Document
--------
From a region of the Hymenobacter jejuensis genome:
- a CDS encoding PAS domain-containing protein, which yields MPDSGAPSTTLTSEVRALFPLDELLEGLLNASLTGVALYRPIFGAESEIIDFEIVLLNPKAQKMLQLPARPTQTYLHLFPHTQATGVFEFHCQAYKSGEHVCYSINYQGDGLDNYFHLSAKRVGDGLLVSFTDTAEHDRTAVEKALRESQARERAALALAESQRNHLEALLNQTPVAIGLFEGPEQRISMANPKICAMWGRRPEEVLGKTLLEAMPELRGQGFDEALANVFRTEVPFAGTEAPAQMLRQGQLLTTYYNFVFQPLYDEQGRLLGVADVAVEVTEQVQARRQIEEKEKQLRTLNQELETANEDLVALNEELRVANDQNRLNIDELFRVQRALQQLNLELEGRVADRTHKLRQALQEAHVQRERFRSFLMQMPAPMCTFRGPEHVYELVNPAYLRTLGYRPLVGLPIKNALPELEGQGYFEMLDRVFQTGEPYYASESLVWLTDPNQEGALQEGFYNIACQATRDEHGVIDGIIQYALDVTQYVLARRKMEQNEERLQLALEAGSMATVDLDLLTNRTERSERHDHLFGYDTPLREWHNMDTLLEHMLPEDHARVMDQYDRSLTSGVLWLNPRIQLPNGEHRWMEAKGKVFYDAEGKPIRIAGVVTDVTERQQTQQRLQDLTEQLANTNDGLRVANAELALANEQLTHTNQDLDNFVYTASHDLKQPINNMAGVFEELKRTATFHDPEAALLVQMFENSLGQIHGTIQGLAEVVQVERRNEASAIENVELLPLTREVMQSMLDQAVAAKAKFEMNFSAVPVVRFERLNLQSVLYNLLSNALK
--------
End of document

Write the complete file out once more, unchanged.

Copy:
From a region of the Hymenobacter jejuensis genome:
- a CDS encoding PAS domain-containing protein, which yields MPDSGAPSTTLTSEVRALFPLDELLEGLLNASLTGVALYRPIFGAESEIIDFEIVLLNPKAQKMLQLPARPTQTYLHLFPHTQATGVFEFHCQAYKSGEHVCYSINYQGDGLDNYFHLSAKRVGDGLLVSFTDTAEHDRTAVEKALRESQARERAALALAESQRNHLEALLNQTPVAIGLFEGPEQRISMANPKICAMWGRRPEEVLGKTLLEAMPELRGQGFDEALANVFRTEVPFAGTEAPAQMLRQGQLLTTYYNFVFQPLYDEQGRLLGVADVAVEVTEQVQARRQIEEKEKQLRTLNQELETANEDLVALNEELRVANDQNRLNIDELFRVQRALQQLNLELEGRVADRTHKLRQALQEAHVQRERFRSFLMQMPAPMCTFRGPEHVYELVNPAYLRTLGYRPLVGLPIKNALPELEGQGYFEMLDRVFQTGEPYYASESLVWLTDPNQEGALQEGFYNIACQATRDEHGVIDGIIQYALDVTQYVLARRKMEQNEERLQLALEAGSMATVDLDLLTNRTERSERHDHLFGYDTPLREWHNMDTLLEHMLPEDHARVMDQYDRSLTSGVLWLNPRIQLPNGEHRWMEAKGKVFYDAEGKPIRIAGVVTDVTERQQTQQRLQDLTEQLANTNDGLRVANAELALANEQLTHTNQDLDNFVYTASHDLKQPINNMAGVFEELKRTATFHDPEAALLVQMFENSLGQIHGTIQGLAEVVQVERRNEASAIENVELLPLTREVMQSMLDQAVAAKAKFEMNFSAVPVVRFERLNLQSVLYNLLSNALK